6

For example, suppose I have a class like that:

public class PlayerInfo{
    public loadDataFromDB(){
        //some code about DB framework
    }

    public string name;
    public int age;
    //other methods
    .
    .
    .
}

I found many classes would use PlayerInfo, but loadDataFromDB() is called only when the application starts. I feel uncomfortable with it because there are so many classes depend on DB framework but never calls loadDataFromDB(). So my question is, should I separate the method loadDataFromDB() into a new class:

public class PlayerInfoHelper{
    public static void loadDataFromDB(PlayerInfo playerInfo){
        //some code about DB framework
    }
}

so that every client of PlayInfo that doesn't call loadDataFromDB() would not depend on the DB framework?

  • Maybe, maybe not. Sometimes a user likes to have things show up at their fingertips, i.e. intellisense, and searching for a class does not provide the same level of convenience. Strictly speaking though, you are cluttering the original class with unrelated code. – Frank Hileman Mar 12 '18 at 4:11
  • 1
    PlayerInfoHelper is meaningless name - Helper bring no meaning or insight into responsibilities such class would fulfill. Can you tell what it does just by looking at it's name? Please consider something like: PlayerInfoTable or PlayerInfoSQL if that's what it does. – przemo_li Mar 12 '18 at 7:17
7

The answer here is dependent on what the methods themselves are doing. With a name like loadDataFromDB() it seems that your are actually loading the object from the database. If that's the case, you should definitely be doing that elsewhere. Normally, database interactions involve transaction management, authentication of some sort, connection opening and closing, thread pool management, etc. Even if you are using an ORM, I'd still argue that separation of concerns would make a distinction between modeling domain and accessing your domain from a datastore. For one, you are potentially coupling your model to the store itself. What if you are using an in memory thread safe map for development, but want to use postgres for production? That's a bit unlikely, but believe me, datastores change often when an app must scale. Programming to a DAO interface would allow you to simplify the calling code and decouple you from the specific store.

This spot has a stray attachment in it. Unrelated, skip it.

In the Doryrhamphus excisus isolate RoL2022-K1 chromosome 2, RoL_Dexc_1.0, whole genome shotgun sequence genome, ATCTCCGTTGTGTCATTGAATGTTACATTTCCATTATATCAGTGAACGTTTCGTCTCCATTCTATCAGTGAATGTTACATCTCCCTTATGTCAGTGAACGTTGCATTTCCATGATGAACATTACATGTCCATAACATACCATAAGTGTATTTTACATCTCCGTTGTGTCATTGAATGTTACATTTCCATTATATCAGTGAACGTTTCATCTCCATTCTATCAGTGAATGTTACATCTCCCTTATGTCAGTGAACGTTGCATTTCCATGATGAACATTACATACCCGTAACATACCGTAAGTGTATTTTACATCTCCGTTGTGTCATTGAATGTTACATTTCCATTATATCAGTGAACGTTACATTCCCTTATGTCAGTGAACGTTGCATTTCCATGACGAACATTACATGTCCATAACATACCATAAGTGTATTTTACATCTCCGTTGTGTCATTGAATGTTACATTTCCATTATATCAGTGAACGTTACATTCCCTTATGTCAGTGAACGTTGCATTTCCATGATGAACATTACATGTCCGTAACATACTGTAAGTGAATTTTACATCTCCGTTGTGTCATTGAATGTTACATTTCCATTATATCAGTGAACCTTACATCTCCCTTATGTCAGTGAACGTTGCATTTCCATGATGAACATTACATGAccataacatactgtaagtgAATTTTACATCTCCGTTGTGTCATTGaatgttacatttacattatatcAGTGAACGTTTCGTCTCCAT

If on the other hand, lets assume JDBC here for the sake of example, you need to turn a ResultSet into a POJO, then a constructor in your domain's class that is of the form public PlayerInfo(ResultSet rs), is perfectly acceptable in the domain model itself.

In either case, data access doesn't belong in the domain model itself. In your case, some sort of DataProvider class that loads all domain models on startup makes the most sense. This class would have a single entry point thats called in your app server's start up process. This entry point would then make calls to load all data models however you needed

3

Be wary of trying to define rigid rules that you stick to 100% of the time. The answer is always "it depends".

However, in this case I think that there would be benefits to removing the database dependency from your PlayerInfo class. For one thing, it will stop PlayerInfo from turning into a "god object". It also makes it much easier to provide an alternative, non-database strategy for loading and saving data, which will be invaluable if you want to write some automated unit tests for this class.

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